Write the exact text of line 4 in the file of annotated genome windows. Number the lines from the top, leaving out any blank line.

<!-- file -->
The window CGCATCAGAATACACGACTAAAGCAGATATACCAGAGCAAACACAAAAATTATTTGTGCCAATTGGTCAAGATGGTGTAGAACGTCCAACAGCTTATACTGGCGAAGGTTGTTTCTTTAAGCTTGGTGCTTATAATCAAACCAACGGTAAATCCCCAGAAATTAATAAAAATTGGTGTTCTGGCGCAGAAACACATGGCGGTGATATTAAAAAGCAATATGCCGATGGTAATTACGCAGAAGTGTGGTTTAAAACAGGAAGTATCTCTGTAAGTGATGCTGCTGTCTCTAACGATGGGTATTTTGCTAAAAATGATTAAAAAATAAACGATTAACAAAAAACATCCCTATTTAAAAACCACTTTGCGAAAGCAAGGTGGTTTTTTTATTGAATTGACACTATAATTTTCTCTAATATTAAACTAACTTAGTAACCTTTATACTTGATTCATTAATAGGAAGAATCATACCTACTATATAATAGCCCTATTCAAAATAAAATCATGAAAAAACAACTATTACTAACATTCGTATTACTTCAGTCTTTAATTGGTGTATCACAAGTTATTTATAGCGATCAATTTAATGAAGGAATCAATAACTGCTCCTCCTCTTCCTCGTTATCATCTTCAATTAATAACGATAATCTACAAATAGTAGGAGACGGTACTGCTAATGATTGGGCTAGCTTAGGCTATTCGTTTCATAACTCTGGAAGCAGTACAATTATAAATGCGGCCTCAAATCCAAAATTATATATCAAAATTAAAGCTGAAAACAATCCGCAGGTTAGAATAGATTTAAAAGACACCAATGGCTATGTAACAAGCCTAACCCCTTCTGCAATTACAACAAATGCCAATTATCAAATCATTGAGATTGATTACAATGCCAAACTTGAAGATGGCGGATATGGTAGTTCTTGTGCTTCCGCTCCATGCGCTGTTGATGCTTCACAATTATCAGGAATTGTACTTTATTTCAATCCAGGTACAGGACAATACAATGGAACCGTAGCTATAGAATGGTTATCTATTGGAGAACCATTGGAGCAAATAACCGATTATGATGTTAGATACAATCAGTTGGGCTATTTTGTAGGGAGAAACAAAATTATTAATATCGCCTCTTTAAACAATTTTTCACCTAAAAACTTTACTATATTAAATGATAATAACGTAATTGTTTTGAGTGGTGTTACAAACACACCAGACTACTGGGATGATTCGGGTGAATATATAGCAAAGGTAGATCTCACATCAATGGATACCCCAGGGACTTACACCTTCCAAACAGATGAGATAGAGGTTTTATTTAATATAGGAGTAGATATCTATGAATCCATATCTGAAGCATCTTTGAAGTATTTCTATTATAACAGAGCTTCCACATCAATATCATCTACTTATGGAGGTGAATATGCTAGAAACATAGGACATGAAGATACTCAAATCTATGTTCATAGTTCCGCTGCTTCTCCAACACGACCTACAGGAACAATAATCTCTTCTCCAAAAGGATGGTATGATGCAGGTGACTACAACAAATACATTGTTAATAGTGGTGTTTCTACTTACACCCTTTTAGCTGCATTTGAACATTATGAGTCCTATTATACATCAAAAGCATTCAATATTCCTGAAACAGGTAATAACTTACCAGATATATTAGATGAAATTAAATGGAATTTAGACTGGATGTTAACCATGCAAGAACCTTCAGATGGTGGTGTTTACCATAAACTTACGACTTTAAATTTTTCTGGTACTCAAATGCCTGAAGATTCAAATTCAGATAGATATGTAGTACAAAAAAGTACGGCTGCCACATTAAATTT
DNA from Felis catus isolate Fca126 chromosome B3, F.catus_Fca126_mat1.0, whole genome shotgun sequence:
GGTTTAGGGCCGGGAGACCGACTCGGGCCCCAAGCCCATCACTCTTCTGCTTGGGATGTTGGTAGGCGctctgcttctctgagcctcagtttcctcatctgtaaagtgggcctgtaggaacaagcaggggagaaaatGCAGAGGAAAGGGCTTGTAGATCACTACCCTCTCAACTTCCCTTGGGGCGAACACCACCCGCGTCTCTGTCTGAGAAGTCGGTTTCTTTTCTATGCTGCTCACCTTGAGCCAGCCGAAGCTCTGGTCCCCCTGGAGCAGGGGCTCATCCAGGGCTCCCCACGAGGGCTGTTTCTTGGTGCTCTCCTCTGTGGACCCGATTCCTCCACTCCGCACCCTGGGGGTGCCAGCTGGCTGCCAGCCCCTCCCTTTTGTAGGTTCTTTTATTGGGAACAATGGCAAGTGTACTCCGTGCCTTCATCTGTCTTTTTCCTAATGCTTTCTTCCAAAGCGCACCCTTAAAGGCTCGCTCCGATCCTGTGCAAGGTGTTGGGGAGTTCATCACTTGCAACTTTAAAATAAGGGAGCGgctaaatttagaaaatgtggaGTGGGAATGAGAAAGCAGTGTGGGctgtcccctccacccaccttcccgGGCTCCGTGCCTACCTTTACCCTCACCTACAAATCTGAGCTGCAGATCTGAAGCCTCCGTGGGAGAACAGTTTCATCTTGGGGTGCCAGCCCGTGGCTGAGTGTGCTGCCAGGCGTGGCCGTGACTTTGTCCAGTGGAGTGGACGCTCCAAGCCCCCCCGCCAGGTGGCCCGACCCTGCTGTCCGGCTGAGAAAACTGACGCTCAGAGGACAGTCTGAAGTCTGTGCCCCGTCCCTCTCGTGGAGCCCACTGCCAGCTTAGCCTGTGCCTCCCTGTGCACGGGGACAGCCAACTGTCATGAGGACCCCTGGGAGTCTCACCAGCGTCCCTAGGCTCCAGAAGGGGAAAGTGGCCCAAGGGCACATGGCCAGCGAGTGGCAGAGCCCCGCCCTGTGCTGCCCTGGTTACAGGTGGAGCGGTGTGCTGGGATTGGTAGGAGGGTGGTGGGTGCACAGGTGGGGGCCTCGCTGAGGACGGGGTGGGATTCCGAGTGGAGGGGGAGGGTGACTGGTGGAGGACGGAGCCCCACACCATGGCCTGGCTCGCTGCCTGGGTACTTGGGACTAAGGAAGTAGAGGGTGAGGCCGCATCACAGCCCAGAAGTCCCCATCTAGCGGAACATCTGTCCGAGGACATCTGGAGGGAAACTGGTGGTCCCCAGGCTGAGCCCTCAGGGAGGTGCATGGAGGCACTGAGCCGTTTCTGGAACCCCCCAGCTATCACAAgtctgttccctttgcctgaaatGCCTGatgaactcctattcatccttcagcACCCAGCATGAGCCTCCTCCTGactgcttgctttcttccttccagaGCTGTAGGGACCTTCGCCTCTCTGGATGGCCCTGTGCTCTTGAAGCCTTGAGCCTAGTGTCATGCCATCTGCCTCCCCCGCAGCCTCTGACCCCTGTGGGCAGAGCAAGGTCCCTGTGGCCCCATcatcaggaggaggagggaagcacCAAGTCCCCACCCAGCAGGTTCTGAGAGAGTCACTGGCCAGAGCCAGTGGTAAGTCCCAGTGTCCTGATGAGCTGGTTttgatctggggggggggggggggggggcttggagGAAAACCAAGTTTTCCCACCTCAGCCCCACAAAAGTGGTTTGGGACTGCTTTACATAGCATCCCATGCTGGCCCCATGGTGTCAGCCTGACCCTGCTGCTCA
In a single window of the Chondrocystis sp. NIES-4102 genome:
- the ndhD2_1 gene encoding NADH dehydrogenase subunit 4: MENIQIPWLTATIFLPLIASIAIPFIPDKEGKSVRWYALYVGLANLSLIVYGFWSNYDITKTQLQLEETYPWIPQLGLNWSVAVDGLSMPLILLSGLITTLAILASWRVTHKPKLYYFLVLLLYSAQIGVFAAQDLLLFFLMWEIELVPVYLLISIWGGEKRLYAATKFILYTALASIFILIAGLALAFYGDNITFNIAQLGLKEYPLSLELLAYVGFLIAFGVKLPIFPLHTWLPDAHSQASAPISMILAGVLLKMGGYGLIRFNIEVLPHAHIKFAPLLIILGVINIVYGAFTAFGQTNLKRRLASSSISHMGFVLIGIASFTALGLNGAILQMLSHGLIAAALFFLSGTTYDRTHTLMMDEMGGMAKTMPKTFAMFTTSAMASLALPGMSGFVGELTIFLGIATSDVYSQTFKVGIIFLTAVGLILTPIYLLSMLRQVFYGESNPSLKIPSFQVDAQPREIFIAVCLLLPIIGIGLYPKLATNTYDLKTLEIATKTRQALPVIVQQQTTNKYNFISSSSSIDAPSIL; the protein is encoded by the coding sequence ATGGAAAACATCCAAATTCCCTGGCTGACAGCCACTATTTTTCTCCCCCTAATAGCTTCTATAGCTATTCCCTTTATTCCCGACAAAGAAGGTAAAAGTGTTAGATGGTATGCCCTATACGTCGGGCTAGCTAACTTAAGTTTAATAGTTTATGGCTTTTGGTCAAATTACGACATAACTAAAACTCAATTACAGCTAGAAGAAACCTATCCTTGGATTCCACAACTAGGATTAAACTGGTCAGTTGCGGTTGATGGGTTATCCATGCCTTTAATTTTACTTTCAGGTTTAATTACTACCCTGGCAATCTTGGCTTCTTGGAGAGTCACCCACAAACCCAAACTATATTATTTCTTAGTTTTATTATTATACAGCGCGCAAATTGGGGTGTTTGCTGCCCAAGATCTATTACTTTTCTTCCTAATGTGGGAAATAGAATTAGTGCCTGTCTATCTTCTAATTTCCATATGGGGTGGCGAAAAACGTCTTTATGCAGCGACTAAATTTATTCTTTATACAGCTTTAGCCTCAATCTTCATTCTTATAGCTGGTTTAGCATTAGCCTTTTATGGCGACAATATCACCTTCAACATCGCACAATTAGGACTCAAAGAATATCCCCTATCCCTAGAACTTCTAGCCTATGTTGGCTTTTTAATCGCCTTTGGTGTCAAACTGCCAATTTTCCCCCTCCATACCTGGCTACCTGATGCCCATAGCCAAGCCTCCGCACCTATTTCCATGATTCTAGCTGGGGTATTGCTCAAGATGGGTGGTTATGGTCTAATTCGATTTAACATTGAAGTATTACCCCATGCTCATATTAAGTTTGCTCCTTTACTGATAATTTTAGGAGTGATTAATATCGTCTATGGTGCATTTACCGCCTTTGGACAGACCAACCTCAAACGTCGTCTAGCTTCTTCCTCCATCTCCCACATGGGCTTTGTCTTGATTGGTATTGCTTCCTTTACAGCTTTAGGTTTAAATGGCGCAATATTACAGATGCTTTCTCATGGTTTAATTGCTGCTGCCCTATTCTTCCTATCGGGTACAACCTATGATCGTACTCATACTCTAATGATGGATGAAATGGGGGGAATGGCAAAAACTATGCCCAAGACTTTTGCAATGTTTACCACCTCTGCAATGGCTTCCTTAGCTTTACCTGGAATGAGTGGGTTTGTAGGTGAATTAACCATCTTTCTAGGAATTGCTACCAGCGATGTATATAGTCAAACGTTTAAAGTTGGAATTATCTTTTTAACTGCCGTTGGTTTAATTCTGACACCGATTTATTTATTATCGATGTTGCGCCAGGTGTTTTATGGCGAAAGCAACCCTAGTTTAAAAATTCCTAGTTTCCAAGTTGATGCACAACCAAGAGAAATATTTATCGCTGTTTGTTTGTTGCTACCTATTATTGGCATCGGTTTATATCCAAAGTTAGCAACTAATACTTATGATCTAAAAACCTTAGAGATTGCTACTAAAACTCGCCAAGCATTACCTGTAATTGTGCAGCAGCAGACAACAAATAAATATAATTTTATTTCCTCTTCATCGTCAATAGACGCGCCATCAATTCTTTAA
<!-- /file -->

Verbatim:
In a single window of the Chondrocystis sp. NIES-4102 genome: